Before I picked up Other People’s Houses, I wondered if I possibly needed to read yet another book about the secrets and personal lives of the occupants of a suburban neighborhood. It turns out that if it is written by Abbi Waxman, the answer is a definite yes.
Centering around Frances (or “Saint Frances” as some of the other neighborhood women have nicknamed her) and her neighbor Anne’s extramarital affair, the book takes a look at issues of marriage, parenting, and to what degree we can involve ourselves in the lives of our neighbors and friends.
The story kicks off when Frances comes in from the morning carpool to find Anne and her lover in a compromising situation, setting off a chain of events that will cause four different families to reassess how they’ve been raising their kids and relating to their spouses.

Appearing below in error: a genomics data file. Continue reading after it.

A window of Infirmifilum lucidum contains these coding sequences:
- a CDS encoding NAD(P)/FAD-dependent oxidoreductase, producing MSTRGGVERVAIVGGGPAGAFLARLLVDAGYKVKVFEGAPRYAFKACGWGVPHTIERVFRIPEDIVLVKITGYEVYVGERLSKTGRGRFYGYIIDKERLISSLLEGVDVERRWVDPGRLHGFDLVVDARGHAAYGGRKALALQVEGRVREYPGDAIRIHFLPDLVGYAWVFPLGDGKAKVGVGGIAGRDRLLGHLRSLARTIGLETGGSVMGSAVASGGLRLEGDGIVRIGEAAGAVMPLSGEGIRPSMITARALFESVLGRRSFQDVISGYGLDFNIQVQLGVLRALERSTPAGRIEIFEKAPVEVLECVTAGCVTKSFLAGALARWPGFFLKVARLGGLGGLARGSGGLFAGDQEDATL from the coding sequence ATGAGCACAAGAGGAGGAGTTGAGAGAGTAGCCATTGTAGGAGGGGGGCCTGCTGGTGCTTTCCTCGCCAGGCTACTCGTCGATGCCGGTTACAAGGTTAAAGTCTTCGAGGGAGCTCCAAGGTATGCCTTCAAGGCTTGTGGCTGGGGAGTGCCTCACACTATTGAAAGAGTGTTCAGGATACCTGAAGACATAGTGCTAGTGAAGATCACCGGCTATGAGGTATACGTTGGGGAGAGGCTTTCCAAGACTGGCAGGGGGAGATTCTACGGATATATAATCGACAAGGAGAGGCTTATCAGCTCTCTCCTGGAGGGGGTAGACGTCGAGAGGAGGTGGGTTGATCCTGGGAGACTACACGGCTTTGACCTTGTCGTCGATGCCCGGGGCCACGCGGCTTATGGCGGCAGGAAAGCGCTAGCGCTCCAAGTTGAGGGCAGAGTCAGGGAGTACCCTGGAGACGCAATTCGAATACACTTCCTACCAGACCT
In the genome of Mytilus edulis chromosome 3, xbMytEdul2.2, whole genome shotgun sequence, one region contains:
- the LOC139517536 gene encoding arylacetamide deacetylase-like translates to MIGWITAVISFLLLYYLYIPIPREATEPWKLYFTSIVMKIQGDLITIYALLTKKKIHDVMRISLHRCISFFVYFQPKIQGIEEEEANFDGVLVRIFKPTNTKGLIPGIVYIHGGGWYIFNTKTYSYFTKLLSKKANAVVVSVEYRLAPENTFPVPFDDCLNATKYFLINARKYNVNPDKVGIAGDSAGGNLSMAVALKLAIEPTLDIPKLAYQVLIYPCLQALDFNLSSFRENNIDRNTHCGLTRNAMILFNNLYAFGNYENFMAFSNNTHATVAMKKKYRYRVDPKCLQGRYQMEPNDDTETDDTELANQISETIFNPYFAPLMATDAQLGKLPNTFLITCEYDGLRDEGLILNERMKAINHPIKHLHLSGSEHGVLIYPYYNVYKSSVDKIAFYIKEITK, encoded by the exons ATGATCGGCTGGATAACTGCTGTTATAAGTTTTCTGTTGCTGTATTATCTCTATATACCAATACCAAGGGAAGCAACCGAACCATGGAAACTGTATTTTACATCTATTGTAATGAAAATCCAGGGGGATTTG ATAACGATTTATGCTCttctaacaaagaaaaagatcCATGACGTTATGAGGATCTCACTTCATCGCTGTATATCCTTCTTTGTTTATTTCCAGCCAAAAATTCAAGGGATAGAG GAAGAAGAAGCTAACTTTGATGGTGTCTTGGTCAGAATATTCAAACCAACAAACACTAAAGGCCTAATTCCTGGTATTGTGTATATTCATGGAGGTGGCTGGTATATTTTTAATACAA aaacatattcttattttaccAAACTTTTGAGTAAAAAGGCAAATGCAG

Frances and her husband have settled into a comfortable, if not passionate, marriage as they raise their kids and though their life is a lot less dramatic than Anne’s, I enjoyed the scenes set in their home the most. The honest way Waxman depicts Frances’ inner monologue as well as her interactions with her husband and kids ranged from achingly beautiful descriptions of motherhood to the kind of arguments that you can only have with the person you know best in the world.
Waxman is skilled enough to create characters, like Anne, that we can both dislike and feel empathy for and no one in the book is allowed to maintain a saint-like persona for too long. While there were a few moments when the book felt a little too predictable (PTA meetings are ridiculous! Other people’s children have newfangled names and aren’t allowed to eat sugar!) the meat of this story was an anything but formulaic take on the ways we see what’s going on in around us.
When Frances comes home from the morning carpool to find her neighbor Anne in the middle of an affair, it brings out more revelations about her neighbors and her own marriage than she could have imagined.